Because this was the 101st anniversary, the Department of Water and Power turned it on and invited people to look at it. I did.


What were my impressions? The energy of that much water moving is overwhelming. It is right on top of the freeway, but the dancing water drowns it out. It’s strange. The water seemed to give me energy as I stood there watching it, and afterwards my wife and I didn’t want to go home.

I don’t know what this is going to give me in terms of poetry. Maybe something about the dance that water does through the sluice. Maybe something about its noise and movement. I don’t know. It’s thrilling in its way to be standing there next to all that water moving with all that power. I suppose what’s most thrilling about it is that people have figured out how to control it. That’s beautiful and ugly at the same time.

Monday, November 10, 2014

Week 34

I’ve been chronicling my project with my wife on this blog. I’m writing a poetry collection about the creation of California. I’m trying to tell the story of water in California, what really made it what it is. Ann’s a visual artist, so she’s going to do the graphic art work for it.

I have never approached a writing project like this before. I mean, I have never chronicled it in this way. For the last 34 weeks, I have written down the entire process, or at least what was the most interesting idea or event of that week. I always tell people that writing is a lot of work, but I don't believe that myself. I know that I spend a lot of time researching, writing, and revising, but it never feels like work because it's always so much fun. Now, I have a kind of record of what I mean when I say talk about the time and difficulty of writing.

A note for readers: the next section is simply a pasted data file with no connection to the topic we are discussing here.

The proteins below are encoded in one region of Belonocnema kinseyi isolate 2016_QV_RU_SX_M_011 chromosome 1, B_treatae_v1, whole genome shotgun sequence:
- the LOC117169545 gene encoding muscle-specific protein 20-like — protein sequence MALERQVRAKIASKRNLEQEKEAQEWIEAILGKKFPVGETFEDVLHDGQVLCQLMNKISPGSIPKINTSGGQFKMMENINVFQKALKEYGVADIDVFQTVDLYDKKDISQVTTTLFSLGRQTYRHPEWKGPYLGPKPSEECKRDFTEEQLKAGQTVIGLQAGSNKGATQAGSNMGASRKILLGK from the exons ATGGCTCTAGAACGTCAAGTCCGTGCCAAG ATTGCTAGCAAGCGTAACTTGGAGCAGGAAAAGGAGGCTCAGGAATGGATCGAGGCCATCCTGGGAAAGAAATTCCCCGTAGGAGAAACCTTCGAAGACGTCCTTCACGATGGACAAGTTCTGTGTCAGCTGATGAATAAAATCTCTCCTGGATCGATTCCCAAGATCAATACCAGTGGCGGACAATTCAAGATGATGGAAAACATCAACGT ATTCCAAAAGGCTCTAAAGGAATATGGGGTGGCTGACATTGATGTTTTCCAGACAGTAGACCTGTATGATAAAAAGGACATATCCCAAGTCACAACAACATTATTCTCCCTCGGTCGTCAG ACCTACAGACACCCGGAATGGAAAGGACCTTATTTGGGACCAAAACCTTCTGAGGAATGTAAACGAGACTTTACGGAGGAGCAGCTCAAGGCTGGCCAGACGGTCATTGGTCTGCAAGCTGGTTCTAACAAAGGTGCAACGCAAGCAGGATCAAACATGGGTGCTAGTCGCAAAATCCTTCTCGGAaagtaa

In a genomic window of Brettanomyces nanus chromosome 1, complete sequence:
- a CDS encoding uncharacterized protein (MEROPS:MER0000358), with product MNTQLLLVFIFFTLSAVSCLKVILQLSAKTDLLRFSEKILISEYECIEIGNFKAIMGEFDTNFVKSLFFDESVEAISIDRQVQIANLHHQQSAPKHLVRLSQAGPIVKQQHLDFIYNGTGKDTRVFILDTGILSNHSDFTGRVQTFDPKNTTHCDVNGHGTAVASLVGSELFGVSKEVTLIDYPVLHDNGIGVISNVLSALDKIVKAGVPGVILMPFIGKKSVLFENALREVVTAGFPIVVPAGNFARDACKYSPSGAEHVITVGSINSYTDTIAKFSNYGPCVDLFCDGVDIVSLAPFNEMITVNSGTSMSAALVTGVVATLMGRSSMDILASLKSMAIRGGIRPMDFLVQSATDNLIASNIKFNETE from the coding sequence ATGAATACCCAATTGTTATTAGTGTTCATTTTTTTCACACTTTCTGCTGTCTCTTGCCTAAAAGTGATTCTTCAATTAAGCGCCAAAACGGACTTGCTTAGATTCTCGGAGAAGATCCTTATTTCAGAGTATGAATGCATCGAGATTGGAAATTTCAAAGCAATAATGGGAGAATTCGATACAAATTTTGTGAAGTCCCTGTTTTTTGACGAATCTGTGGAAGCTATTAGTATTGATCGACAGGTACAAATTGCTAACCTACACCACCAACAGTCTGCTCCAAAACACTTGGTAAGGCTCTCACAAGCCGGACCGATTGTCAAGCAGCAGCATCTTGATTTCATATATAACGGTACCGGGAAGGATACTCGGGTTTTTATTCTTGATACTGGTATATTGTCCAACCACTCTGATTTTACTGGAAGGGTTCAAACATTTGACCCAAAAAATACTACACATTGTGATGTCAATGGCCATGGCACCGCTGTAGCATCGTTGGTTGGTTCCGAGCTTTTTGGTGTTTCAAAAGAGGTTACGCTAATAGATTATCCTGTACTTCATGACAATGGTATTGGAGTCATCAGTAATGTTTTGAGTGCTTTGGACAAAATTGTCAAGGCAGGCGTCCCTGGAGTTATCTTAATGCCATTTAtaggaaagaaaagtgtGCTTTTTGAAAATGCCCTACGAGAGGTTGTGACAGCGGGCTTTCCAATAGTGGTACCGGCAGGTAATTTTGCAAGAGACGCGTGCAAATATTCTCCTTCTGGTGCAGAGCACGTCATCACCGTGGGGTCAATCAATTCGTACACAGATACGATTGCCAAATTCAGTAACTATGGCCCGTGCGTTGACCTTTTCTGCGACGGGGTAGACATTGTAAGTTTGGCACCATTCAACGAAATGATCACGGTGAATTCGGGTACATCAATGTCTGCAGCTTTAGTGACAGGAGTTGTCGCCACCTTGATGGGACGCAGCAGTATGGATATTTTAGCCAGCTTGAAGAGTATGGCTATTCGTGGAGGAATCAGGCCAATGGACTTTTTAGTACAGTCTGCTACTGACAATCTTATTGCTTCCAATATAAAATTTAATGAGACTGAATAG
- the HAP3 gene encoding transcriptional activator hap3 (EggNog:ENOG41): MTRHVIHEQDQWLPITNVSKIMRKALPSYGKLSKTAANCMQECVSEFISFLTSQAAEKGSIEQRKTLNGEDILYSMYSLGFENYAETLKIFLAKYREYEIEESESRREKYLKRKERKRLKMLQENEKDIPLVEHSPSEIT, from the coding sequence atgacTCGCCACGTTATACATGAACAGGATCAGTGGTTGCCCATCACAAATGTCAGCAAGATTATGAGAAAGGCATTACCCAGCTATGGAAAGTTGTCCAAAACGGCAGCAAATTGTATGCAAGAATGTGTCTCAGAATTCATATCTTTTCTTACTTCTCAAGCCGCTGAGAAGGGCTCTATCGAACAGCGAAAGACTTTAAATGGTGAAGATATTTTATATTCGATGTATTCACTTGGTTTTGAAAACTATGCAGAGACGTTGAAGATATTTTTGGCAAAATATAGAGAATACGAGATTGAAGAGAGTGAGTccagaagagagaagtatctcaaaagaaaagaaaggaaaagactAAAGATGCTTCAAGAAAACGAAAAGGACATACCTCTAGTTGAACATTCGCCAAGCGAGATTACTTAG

In 34 weeks, I have written 60 useable poems. I don't know how many more I will write. Probably ten or so. It just feels like I'm winding down a bit. I didn't start writing them until about week 20 because I had to do research and to develop a theme.

I started the collection twice. I wrote something like 50 sonnet stanza altogether for those two false starts. It's become a free verse collection  now.

I've read something like 15 books, most of them donated by friends, a lot of them I got from Sean Moore, who runs Gatsby Books in Long Beach, California, my favorite bookstore. I also read all of John Muir's work and admire him less now than when I started. That was a strange twist. His views of Native American populations was a revelation to me. I know that there is much to be admired about him, but he was a human and that means he was flawed. Often, he is seen as a kind of saint of water conservation. He was that, and he was other things as well.

I've interview three water experts, learning what makes water in California so strange and magical. I live in a highly populated desert that doesn't have nearly enough water to support our population. The history of how we accomplish that is terrifying and fascinating.